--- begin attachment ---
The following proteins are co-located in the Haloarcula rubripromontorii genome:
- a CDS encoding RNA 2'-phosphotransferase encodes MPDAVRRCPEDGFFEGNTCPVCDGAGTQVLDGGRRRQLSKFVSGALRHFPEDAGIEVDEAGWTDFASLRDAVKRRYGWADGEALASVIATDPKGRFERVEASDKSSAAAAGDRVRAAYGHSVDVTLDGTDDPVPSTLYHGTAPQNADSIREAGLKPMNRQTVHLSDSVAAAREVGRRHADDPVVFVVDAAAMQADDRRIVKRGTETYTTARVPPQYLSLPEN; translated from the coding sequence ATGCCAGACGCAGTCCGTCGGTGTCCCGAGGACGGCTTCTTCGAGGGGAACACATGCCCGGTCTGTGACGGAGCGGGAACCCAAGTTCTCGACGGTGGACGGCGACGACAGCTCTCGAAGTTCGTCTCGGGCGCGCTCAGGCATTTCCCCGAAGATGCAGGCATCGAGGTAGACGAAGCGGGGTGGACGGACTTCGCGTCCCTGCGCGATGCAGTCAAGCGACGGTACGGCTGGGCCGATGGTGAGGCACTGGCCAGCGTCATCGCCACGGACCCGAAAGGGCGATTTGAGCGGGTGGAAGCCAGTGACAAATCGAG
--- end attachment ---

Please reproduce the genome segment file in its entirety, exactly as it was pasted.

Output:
The following proteins are co-located in the Haloarcula rubripromontorii genome:
- a CDS encoding RNA 2'-phosphotransferase encodes MPDAVRRCPEDGFFEGNTCPVCDGAGTQVLDGGRRRQLSKFVSGALRHFPEDAGIEVDEAGWTDFASLRDAVKRRYGWADGEALASVIATDPKGRFERVEASDKSSAAAAGDRVRAAYGHSVDVTLDGTDDPVPSTLYHGTAPQNADSIREAGLKPMNRQTVHLSDSVAAAREVGRRHADDPVVFVVDAAAMQADDRRIVKRGTETYTTARVPPQYLSLPEN; translated from the coding sequence ATGCCAGACGCAGTCCGTCGGTGTCCCGAGGACGGCTTCTTCGAGGGGAACACATGCCCGGTCTGTGACGGAGCGGGAACCCAAGTTCTCGACGGTGGACGGCGACGACAGCTCTCGAAGTTCGTCTCGGGCGCGCTCAGGCATTTCCCCGAAGATGCAGGCATCGAGGTAGACGAAGCGGGGTGGACGGACTTCGCGTCCCTGCGCGATGCAGTCAAGCGACGGTACGGCTGGGCCGATGGTGAGGCACTGGCCAGCGTCATCGCCACGGACCCGAAAGGGCGATTTGAGCGGGTGGAAGCCAGTGACAAATCGAG